Kudos to Christine Tocchi, assistant professor, and her entire team for the submission of their NIH R21 application entitled "Symptom Phenotypes in Homebound Elderly." This proposal requests funding for a two-year period with a start date of April 1, 2019.
Homebound elderly experience high symptom distress due to multimorbidity. This population often suffers from co-occurring symptoms of varying intensities. When not treated, co-occurring symptoms lead to a vicious cycle of ongoing, escalating symptoms, diminished quality of life, and increased healthcare utilization. From research in other disease-specific populations such as oncology and heart failure, some symptoms tend to occur together. Historically, research indicates groups of patients with severe symptoms tend to have poor health outcomes. Unfortunately, there is a dearth of research related to the symptom experience in homebound elderly with multimorbidity. There needs to be an understanding of the symptom experience by the homebound elderly over time and the ability to identify which groups (phenotypes) are at greater risk for poor health outcomes.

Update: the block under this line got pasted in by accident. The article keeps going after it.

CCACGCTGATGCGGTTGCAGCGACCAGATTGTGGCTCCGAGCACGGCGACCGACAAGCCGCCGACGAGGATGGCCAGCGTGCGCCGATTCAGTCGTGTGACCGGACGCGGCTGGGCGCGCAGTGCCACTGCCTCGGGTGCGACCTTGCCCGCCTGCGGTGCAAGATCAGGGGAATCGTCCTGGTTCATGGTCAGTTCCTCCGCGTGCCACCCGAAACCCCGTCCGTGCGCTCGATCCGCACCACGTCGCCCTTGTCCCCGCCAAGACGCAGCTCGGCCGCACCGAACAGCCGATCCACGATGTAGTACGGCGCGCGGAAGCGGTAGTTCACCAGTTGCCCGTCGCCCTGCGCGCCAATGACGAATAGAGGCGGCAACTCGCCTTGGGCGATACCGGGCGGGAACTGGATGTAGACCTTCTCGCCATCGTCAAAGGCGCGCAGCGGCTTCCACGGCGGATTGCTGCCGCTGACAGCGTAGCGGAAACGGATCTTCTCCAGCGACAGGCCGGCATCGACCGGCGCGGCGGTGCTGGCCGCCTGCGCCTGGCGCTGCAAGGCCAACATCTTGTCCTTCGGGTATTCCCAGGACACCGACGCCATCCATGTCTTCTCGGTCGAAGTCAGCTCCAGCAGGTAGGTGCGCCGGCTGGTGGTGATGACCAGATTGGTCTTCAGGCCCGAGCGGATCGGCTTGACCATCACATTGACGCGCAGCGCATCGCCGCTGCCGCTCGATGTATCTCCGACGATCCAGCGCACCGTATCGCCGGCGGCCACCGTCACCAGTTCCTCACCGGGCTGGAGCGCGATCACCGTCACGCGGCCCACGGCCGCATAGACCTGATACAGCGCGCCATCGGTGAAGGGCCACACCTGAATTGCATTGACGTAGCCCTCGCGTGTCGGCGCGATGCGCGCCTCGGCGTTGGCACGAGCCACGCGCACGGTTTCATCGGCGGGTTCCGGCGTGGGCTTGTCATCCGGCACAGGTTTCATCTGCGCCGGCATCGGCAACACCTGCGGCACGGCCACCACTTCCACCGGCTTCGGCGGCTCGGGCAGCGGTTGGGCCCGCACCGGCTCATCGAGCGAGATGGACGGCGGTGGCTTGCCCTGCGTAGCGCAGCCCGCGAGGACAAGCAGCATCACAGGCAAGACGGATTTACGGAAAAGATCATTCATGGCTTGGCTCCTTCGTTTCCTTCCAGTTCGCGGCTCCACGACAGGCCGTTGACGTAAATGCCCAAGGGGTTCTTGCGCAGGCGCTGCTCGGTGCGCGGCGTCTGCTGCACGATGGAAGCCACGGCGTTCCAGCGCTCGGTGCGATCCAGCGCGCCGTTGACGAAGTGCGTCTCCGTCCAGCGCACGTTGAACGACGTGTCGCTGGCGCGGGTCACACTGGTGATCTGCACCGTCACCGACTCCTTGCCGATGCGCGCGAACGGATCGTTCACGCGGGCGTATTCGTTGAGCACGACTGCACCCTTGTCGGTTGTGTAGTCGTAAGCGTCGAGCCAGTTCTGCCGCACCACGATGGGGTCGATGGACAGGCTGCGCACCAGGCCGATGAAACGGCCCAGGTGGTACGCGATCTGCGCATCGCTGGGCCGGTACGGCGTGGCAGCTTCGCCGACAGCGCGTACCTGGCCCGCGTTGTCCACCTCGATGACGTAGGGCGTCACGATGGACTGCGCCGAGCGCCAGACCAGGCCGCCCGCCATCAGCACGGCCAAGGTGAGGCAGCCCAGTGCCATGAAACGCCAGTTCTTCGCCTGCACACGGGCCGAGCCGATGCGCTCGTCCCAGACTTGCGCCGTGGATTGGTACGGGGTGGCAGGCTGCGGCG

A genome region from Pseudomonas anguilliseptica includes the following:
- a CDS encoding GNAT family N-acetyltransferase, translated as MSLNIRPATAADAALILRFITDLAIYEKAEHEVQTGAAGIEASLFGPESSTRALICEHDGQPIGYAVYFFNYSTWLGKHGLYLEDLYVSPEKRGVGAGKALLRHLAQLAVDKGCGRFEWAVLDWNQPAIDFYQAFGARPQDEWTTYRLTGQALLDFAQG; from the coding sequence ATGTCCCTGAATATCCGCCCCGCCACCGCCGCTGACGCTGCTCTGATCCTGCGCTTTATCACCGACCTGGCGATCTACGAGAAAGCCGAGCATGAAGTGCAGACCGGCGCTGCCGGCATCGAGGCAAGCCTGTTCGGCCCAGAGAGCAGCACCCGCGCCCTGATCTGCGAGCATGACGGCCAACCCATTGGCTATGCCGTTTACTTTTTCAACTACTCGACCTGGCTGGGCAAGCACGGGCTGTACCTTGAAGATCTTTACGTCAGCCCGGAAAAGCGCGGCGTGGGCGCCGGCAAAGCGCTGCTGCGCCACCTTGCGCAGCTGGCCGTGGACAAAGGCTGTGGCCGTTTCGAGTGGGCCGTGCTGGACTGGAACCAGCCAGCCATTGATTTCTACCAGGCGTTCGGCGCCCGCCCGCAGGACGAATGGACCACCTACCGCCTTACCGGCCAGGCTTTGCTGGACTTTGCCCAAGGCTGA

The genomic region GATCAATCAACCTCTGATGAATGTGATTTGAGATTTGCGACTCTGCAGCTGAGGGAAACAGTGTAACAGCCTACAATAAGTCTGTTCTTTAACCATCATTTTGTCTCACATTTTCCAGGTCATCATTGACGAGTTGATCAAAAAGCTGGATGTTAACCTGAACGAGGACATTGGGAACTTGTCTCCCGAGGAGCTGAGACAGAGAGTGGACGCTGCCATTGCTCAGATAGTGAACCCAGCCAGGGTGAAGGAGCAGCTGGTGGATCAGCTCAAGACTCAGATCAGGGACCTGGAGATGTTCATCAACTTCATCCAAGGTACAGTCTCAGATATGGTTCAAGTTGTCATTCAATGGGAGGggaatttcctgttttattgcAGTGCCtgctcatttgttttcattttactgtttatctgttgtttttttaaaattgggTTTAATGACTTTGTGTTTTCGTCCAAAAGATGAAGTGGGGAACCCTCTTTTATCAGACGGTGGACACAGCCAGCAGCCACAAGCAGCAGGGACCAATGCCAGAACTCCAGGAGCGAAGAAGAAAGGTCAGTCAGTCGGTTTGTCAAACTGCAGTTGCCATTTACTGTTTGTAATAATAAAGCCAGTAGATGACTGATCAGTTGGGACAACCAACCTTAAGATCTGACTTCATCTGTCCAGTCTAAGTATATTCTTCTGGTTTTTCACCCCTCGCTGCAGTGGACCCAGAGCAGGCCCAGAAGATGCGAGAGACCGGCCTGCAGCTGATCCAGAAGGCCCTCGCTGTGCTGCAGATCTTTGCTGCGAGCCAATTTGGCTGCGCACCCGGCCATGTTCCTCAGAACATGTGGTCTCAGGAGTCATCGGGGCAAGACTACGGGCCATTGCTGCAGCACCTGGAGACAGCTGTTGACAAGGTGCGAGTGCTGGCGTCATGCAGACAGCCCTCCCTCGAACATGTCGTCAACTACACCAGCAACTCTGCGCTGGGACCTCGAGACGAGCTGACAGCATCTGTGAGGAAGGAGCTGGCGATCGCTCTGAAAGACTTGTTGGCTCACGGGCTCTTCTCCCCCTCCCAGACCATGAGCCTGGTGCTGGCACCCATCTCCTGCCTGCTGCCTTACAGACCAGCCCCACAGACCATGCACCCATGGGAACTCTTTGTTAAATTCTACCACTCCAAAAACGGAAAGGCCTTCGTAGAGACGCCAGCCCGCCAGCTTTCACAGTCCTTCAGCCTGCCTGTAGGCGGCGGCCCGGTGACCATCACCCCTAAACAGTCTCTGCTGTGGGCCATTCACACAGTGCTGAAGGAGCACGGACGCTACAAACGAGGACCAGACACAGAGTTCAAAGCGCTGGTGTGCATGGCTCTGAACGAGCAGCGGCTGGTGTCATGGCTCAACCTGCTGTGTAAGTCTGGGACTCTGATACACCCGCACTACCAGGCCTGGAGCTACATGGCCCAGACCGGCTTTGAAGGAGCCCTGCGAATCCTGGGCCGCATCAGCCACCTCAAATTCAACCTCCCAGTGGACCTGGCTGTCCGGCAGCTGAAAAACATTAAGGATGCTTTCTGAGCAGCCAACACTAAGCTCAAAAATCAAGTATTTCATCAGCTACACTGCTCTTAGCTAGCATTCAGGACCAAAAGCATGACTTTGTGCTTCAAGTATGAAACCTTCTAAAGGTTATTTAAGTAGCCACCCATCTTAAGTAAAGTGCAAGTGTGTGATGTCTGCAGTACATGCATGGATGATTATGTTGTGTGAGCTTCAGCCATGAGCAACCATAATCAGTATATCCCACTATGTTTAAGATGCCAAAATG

The purpose of this study is to identify symptom phenotypes of homebound elderly with multimorbidity and how they are associated with quality of life, functional status, and healthcare utilization. This R21 project has 2 aims and 1 exploratory aim: 1) identify symptom phenotypes based on trends of occurrence and severity of symptom patterns from baseline to 3-months controlling for demographic characteristics (sex, socioeconomic status, race, ethnicity); 2) examine the association of symptom phenotypes and chronic conditions (HF, stroke, pneumonia, COPD); and 3) exploratory aim to describe the differences between symptom phenotypes in patient outcomes (functional status, quality of life, and hospital and emergency department visits). Results from this study will inform future research on the development of decision support algorithm for symptom management and person-centered symptom self-management interventions in the homebound elderly population.